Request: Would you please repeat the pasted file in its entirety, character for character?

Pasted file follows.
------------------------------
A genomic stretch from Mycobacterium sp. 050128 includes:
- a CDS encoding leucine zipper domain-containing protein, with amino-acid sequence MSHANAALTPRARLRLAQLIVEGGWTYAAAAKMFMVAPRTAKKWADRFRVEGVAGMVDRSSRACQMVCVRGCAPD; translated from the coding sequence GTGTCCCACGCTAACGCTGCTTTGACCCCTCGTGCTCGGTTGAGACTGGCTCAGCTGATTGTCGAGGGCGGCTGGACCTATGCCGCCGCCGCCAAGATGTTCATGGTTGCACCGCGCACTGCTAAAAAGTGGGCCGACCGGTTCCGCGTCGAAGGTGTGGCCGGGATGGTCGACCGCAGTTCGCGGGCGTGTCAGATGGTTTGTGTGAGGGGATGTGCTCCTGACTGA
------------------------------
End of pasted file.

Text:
A genomic stretch from Mycobacterium sp. 050128 includes:
- a CDS encoding leucine zipper domain-containing protein, with amino-acid sequence MSHANAALTPRARLRLAQLIVEGGWTYAAAAKMFMVAPRTAKKWADRFRVEGVAGMVDRSSRACQMVCVRGCAPD; translated from the coding sequence GTGTCCCACGCTAACGCTGCTTTGACCCCTCGTGCTCGGTTGAGACTGGCTCAGCTGATTGTCGAGGGCGGCTGGACCTATGCCGCCGCCGCCAAGATGTTCATGGTTGCACCGCGCACTGCTAAAAAGTGGGCCGACCGGTTCCGCGTCGAAGGTGTGGCCGGGATGGTCGACCGCAGTTCGCGGGCGTGTCAGATGGTTTGTGTGAGGGGATGTGCTCCTGACTGA